This is an EXTREMELY RARE fossil dinosaur tooth from a DIPLODOCOID sauropod dinosaur of North Africa. It compares very favorably with Nigersaurus that was discovered in Niger from different deposits and the first paper below references an identical tooth to the one we are offering here, supporting that. As of this posting, Nigersaurus is not known from the Kem Kem deposits but much is yet to be studied about North Africa dinosaurs and what is known is FAR from complete and comprehensive. It is reasonable to say that a dinosaur found in the region of present-day Niger could have also lived in the region of southern Morocco and Algeria.
This tooth is round in cross-section with a slight longitudinal furrow on the lingual side and a slight natural feeding wear facet on the tip as is typically seen for this class of dinosaur teeth.
Sauropod fossil dinosaur teeth are rarely discovered in the same fine condition as theropod teeth. Feeding on plant material rather than other struggling dinosaurs, the teeth of herbivorous sauropods were not designed to take punishment like meat-eating dinosaur teeth so their structure is not as durable. The long, peg-like shape of sauropod dinosaur teeth make them vulnerable to damage over time and easy to break apart over millions of years. What this translates to is that plant-eating sauropod dinosaur teeth are seldom found preserved as well as meat-eating dinosaur teeth. Sauropod dinosaur teeth of equal quality, compared to those from a carnivorous dinosaur, are more rare and their absence from the market demonstrates that.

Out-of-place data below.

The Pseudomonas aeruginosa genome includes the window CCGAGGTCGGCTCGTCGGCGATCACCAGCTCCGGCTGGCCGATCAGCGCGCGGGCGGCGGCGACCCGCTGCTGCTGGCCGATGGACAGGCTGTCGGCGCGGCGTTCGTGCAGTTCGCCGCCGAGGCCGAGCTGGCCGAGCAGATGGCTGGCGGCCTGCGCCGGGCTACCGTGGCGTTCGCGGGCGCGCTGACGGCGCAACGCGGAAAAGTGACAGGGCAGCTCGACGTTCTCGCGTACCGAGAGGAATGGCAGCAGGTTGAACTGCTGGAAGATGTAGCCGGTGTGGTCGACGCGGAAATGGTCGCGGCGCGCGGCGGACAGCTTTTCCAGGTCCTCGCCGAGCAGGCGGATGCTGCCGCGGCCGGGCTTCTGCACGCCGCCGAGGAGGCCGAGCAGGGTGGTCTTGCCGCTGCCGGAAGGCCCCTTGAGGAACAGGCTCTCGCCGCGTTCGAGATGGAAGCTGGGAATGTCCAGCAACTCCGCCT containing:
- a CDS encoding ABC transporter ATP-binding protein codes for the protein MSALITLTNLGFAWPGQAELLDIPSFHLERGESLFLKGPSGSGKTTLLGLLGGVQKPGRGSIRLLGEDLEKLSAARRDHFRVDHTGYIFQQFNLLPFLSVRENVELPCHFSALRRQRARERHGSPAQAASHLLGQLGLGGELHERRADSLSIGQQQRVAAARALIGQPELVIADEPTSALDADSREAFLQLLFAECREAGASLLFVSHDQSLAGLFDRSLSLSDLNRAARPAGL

Nigersaurus is a genus of rebbachisaurid sauropod dinosaur that lived during the middle Cretaceous period, about 115 to 105 million years ago. It was discovered in the Elrhaz Formation in an area called Gadoufaoua, in the Republic of Niger. Fossils of this dinosaur were first described in 1976, but it was only named Nigersaurus taqueti in 1999, after further and more complete remains were found and described. The genus name means "Niger reptile", and the specific name honours the palaeontologist Philippe Taquet, who discovered the first remains.
Small for a sauropod, Nigersaurus was about 9 metres (30 feet) long, and had a short neck. It weighed around four tonnes, comparable to a modern elephant. Its skeleton was highly pneumatised (filled with air spaces connected to air sacs), but the limbs were robustly built. Its skull was very specialised for feeding, with large fenestrae and thin bones. It had a wide muzzle filled with more than 500 teeth, which were replaced at a rapid rate: around every 14 days. The jaws may have borne a keratinous sheath. Unlike other tetrapods, the tooth-bearing bones of its jaws were rotated transversely relative to the rest of the skull, so that all of its teeth were located far to the front.
Nigersaurus and its closest relatives are grouped within the subfamily Rebbachisaurinae (formerly thought to be grouped in the eponymous Nigersaurinae) of the family Rebbachisauridae, which is part of the sauropod superfamily Diplodocoidea.